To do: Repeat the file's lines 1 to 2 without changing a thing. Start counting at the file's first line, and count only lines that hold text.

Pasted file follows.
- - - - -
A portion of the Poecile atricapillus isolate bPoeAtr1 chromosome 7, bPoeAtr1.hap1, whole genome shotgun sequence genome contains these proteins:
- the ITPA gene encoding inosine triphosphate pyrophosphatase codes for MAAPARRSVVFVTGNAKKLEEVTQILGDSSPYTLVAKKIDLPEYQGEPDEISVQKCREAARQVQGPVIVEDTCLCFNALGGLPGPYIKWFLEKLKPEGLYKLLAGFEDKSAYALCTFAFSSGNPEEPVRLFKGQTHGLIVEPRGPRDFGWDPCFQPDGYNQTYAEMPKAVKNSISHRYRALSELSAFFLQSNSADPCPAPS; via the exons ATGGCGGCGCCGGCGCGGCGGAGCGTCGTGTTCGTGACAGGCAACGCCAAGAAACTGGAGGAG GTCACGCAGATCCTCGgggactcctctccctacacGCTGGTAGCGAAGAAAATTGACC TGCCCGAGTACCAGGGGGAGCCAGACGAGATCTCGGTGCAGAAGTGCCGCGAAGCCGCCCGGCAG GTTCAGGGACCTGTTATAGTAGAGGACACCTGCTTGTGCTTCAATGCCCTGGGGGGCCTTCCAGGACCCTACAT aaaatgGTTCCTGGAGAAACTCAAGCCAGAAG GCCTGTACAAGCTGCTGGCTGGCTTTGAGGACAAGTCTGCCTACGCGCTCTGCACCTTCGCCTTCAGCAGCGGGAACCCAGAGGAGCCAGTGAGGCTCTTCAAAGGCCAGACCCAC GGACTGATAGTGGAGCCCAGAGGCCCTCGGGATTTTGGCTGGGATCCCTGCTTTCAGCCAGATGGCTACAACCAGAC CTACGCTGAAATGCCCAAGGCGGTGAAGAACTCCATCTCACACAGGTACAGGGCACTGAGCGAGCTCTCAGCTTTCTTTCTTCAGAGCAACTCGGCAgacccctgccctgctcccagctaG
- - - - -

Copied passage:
A portion of the Poecile atricapillus isolate bPoeAtr1 chromosome 7, bPoeAtr1.hap1, whole genome shotgun sequence genome contains these proteins:
- the ITPA gene encoding inosine triphosphate pyrophosphatase codes for MAAPARRSVVFVTGNAKKLEEVTQILGDSSPYTLVAKKIDLPEYQGEPDEISVQKCREAARQVQGPVIVEDTCLCFNALGGLPGPYIKWFLEKLKPEGLYKLLAGFEDKSAYALCTFAFSSGNPEEPVRLFKGQTHGLIVEPRGPRDFGWDPCFQPDGYNQTYAEMPKAVKNSISHRYRALSELSAFFLQSNSADPCPAPS; via the exons ATGGCGGCGCCGGCGCGGCGGAGCGTCGTGTTCGTGACAGGCAACGCCAAGAAACTGGAGGAG GTCACGCAGATCCTCGgggactcctctccctacacGCTGGTAGCGAAGAAAATTGACC TGCCCGAGTACCAGGGGGAGCCAGACGAGATCTCGGTGCAGAAGTGCCGCGAAGCCGCCCGGCAG GTTCAGGGACCTGTTATAGTAGAGGACACCTGCTTGTGCTTCAATGCCCTGGGGGGCCTTCCAGGACCCTACAT aaaatgGTTCCTGGAGAAACTCAAGCCAGAAG GCCTGTACAAGCTGCTGGCTGGCTTTGAGGACAAGTCTGCCTACGCGCTCTGCACCTTCGCCTTCAGCAGCGGGAACCCAGAGGAGCCAGTGAGGCTCTTCAAAGGCCAGACCCAC GGACTGATAGTGGAGCCCAGAGGCCCTCGGGATTTTGGCTGGGATCCCTGCTTTCAGCCAGATGGCTACAACCAGAC CTACGCTGAAATGCCCAAGGCGGTGAAGAACTCCATCTCACACAGGTACAGGGCACTGAGCGAGCTCTCAGCTTTCTTTCTTCAGAGCAACTCGGCAgacccctgccctgctcccagctaG